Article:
When Office Politics Get in the Way of Good Marketing

If you’ve been in marketing for any amount of time, you’ve been there: someone with a huge ego highjacks a meeting, taking it from collaborative to hostile, and causing colleagues to silently seethe. Or, co-workers must make a group decision, but when they can’t agree, the project veers off-course. 

Perhaps you’re launching an important new initiative with a clueless yet intimidating project point-person, and the rest of the team is terrified about speaking up.

These are all great examples of how office politics gets in the way of creative, impactful marketing. Here are a couple more instances we frequently see that can be especially harmful to your a business’ marketing efforts: 


Marketing should be powerful, memorable, and on-brand. When a creative concept is stripped down, no one remembers it or responds. This deconstruction tends to happen most often when a company takes the dreaded “marketing-by-committee” approach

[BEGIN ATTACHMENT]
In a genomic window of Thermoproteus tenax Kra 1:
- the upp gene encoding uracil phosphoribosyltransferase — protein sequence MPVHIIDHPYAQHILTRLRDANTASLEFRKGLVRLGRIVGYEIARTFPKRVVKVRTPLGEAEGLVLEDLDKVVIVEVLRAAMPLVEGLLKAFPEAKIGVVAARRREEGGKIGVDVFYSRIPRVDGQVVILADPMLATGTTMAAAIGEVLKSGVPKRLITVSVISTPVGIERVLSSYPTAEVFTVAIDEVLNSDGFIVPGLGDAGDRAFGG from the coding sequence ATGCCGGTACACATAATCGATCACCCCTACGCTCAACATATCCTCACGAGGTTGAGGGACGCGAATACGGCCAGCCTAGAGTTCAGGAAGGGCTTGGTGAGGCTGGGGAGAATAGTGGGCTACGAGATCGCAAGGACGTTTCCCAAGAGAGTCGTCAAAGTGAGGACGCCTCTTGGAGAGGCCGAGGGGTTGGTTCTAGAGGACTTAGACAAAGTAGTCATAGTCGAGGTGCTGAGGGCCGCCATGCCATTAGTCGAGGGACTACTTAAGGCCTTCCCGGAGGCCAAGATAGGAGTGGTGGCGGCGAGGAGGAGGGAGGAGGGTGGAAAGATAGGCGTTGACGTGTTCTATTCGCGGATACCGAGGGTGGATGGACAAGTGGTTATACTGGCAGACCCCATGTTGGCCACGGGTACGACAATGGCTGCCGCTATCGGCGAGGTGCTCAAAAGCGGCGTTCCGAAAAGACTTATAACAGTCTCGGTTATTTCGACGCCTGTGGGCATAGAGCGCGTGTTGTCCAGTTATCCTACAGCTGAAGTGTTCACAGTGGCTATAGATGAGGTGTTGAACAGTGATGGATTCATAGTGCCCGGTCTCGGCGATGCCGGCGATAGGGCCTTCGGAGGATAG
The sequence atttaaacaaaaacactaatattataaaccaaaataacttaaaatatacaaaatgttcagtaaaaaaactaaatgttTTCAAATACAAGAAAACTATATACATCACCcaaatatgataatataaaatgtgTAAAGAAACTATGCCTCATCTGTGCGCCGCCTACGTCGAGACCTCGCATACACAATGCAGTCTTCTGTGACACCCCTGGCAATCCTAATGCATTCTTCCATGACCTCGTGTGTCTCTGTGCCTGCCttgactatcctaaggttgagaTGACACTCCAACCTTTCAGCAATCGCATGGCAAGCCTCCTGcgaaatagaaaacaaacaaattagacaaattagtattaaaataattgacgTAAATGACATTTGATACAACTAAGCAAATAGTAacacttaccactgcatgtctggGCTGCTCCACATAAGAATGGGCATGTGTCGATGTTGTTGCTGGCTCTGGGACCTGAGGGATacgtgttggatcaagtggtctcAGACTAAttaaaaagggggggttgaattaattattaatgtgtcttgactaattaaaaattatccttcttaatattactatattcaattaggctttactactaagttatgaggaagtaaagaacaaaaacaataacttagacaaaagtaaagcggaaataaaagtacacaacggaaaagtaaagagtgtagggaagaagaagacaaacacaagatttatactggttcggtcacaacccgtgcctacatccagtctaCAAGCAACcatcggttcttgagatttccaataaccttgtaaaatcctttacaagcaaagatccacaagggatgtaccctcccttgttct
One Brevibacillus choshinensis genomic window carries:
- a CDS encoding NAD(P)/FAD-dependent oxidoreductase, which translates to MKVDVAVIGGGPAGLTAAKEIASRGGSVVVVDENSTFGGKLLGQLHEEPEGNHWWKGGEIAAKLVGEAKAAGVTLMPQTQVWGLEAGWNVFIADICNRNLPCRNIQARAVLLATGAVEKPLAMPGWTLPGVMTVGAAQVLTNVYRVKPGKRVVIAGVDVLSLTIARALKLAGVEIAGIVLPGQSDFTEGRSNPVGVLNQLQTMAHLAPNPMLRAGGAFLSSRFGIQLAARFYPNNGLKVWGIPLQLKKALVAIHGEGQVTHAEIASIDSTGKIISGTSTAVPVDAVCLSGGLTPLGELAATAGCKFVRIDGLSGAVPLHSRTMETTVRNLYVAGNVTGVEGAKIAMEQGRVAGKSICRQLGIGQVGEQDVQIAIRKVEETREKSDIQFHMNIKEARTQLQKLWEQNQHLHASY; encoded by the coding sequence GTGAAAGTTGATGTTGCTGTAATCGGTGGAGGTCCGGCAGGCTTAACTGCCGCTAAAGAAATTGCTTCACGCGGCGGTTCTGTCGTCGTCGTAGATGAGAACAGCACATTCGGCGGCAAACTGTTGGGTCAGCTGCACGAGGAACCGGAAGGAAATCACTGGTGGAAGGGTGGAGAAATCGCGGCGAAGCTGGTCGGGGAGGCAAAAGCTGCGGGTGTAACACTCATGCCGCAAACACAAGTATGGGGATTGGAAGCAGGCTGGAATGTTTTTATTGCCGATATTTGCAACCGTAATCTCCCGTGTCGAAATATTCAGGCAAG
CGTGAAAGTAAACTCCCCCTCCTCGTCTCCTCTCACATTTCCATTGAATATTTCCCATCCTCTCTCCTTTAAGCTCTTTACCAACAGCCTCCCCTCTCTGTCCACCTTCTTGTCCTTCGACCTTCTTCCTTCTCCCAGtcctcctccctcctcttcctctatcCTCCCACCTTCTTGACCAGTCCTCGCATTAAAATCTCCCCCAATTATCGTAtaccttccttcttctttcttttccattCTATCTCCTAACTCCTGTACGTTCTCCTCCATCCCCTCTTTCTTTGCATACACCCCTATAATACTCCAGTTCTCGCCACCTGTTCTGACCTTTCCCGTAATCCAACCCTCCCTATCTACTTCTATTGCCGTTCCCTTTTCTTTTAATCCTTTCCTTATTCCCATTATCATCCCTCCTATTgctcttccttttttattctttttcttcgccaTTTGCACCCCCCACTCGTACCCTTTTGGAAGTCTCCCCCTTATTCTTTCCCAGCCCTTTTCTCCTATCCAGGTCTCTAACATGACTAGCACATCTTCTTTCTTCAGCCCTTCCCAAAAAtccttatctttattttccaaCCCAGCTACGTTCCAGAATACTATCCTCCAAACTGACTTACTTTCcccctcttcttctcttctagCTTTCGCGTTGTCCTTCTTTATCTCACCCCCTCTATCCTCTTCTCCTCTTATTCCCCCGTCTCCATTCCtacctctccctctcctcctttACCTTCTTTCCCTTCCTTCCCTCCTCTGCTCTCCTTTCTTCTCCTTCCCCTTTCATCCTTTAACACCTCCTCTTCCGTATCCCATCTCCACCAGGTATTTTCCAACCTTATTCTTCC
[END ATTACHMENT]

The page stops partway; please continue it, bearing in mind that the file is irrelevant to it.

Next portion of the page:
In this scenario, multiple people are appointed decision-makers with equal say. Each person brings their own preferences that conflict with their colleagues’ preferences. As a result of multiple people making edits, creative and engaging concepts are reduced to the most boring basics, losing all their impact. 

Copywriters and creatives create concepts with target audiences in mind, crafting the creative to a strategy. But when words and images get changed based on the “preferences” of multiple people, a concept will then adhere to all the preferences and the strategy is eliminated. The campaign, ad, website, or flyer they took months to approve then wildly underperforms. When that happens, the committee then starts pointing fingers and everyone, but especially your marketing experts, and ends up feeling frustrated.

The Non-Expert in Charge 

Have you ever worked for a know-it-all who knows very little about the things they’re deciding? There are times when a non-expert is making decisions about marketing, and no one on the team is willing to speak up to defend it. 

We see this with large corporations that acquired multiple businesses or grew so quickly that they have numerous team members who don’t know each other, much less each other’s strengths. The newly-formed, disjointed team has heavy-duty internal politics at play, where the noisiest person might be the appointed leader and no one is speaking up to provide solid strategy in the area of their expertise.